• These metrics are particularly useful if you wish to understand whether adding Origin Shield would be useful, what actions you can take to better serve content that is getting refresh-hits, and having an overall picture how the requests are being served.

Anatomy of Server Timing headers

HTTP requests served by CloudFront traverse upstream where they may be requested from various layers of CloudFront such as edge locations, Regional edge caches, and Origin Shield or the origin if it’s a cache miss. Then, the response is sent downstream to the viewer through the same layers. For more details about CloudFront layers, watch this talk from AWS New York Summit in 2019.

Server Timing headers will capture information and metrics from the upstream flow and return it in a specific response header. The below Server Timing header example is returned in a response:

server-timing: cdn-cache-hit,cdn-pop;desc=”IAD89-C1″,cdn-rid;desc=”qx0z2Nquy2s3jjH3leHZI7k10X9sN9t5ZmIsjNCqvnJ2uOCjZmyFbQ==”,cdn-hit-layer;desc=”EDGE”

From this information, you can conclude that the request was a cache hit (cdn-cache-hit), on the first layer of CloudFront caching (cdn-hit-layer;desc=”EDGE” ), the edge layer in IAD89-C1 PoP. In fact, cdn-hit-layer metric can have three possible values: EDGE referring to the edge location where the request landed, REC referring to the Regional edge cache behind that edge location, and Origin Shield refers to the Origin Shield layer if that option is enabled in the CloudFront distribution.

Let’s now consider a request that resulted in a cache miss and went to the origin:

server-timing: cdn-upstream-layer;desc=”REC”,cdn-upstream-dns;dur=0,cdn-upstream-connect;dur=195,cdn-upstream-fbl;dur=366,cdn-cache-miss,cdn-pop;desc=”IAD89-C3″,cdn-rid;desc=”bjEUzYyv7e3FyYoK93Tw0MNYhNV2zVTMbjFO8g-Tr5aEW108VkzM-w==”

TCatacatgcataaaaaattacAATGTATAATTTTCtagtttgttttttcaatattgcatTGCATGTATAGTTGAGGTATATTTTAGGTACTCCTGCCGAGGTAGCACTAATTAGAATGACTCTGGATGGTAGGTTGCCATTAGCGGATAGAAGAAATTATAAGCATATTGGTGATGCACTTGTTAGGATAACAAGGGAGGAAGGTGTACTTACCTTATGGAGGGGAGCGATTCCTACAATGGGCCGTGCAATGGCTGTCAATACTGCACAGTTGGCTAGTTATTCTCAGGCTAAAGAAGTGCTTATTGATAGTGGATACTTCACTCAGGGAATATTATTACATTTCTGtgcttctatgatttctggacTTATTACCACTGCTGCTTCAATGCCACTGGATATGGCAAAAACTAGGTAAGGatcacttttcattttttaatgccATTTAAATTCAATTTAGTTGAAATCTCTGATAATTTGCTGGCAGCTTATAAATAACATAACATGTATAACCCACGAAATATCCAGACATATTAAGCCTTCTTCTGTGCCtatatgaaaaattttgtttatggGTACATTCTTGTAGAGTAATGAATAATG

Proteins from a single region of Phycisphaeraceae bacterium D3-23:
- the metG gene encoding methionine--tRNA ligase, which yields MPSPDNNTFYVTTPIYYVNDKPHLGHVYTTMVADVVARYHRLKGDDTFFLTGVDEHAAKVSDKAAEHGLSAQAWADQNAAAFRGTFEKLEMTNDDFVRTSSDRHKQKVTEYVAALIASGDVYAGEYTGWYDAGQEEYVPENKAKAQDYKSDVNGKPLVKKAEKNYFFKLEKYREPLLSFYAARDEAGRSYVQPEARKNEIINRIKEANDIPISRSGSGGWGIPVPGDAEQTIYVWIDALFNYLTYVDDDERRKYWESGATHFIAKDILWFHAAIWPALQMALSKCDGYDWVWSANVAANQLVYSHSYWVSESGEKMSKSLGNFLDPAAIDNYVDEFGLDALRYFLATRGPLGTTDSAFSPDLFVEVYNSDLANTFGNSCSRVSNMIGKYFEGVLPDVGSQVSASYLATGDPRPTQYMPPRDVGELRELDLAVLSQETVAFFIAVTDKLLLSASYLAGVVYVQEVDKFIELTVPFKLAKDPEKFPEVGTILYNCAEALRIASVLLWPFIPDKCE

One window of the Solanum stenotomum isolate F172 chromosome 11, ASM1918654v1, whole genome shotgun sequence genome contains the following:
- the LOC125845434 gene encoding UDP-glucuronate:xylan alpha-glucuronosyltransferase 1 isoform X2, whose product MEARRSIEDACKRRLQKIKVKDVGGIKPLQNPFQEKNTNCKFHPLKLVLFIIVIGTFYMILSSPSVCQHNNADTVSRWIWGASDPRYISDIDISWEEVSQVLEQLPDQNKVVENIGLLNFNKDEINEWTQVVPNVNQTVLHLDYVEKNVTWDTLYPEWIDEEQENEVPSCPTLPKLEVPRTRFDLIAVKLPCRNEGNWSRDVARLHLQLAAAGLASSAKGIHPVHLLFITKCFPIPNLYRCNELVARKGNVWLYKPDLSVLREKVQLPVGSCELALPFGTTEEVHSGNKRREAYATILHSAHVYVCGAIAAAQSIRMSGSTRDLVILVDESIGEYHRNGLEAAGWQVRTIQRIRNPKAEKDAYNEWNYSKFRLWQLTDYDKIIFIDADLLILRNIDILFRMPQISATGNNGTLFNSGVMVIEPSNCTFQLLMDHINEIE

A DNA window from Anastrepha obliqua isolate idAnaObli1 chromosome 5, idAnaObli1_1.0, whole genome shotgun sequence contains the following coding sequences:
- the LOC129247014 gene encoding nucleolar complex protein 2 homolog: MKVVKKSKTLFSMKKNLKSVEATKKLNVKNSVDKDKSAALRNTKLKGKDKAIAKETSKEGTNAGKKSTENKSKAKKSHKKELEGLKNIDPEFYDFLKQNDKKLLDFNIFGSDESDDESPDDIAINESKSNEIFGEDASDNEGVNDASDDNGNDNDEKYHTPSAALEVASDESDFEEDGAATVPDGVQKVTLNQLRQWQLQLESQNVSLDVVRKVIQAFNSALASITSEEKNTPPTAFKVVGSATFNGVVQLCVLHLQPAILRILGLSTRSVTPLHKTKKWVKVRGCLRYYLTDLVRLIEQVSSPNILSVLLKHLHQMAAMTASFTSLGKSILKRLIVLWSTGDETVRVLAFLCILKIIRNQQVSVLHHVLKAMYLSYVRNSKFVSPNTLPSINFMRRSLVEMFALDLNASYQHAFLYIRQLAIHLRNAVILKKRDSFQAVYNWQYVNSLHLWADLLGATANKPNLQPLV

Notice that you now have new metrics with the cdn-upstream prefix that explains which CloudFront layer connected to the origin (cdn-upstream-layer;desc=”REC”), and the performance of various parts of the request:

  • cdn-upstream-dns;dur=0 Indicates the duration spent by CloudFront resolving the domain name of the origin (in milliseconds). A value of zero (0.0) for this metric implies that the DNS result was cached, or an existing connection was reused.
  • cdn-upstream-connect;dur=195 Indicates the duration (in milliseconds) it took to establish a TCP connection and a TLS session with the origin. A value of zero (0.0) for this metric may imply an existing connection was reused.
  • cdn-upstream-fbl;dur=366 Indicates the duration (in milliseconds) between the completion of the origin request and the first byte received in the origin response. The “FBL” acronym represents “First Byte Latency”.
    For complete list of server timing metrics, please refer to the documentation here.


In this post, we introduced Server Timing headers, an observability feature that helps you diagnose and maintain availability and performance of your CloudFront resources. Server Timing headers are an addition the suite of tools CloudFront provides several tools to monitor your CloudFront resources using standard and real time logs, alarms and console reports and how to investigate potential issues. See the CloudFront Developer Guide for details.

Server Timing headers are available for immediate use in all CloudFront distributions. You can enable Server Timing headers through the CloudFront Console  or the AWS SDK . There is no additional fee for using the CloudFront Server Timing headers.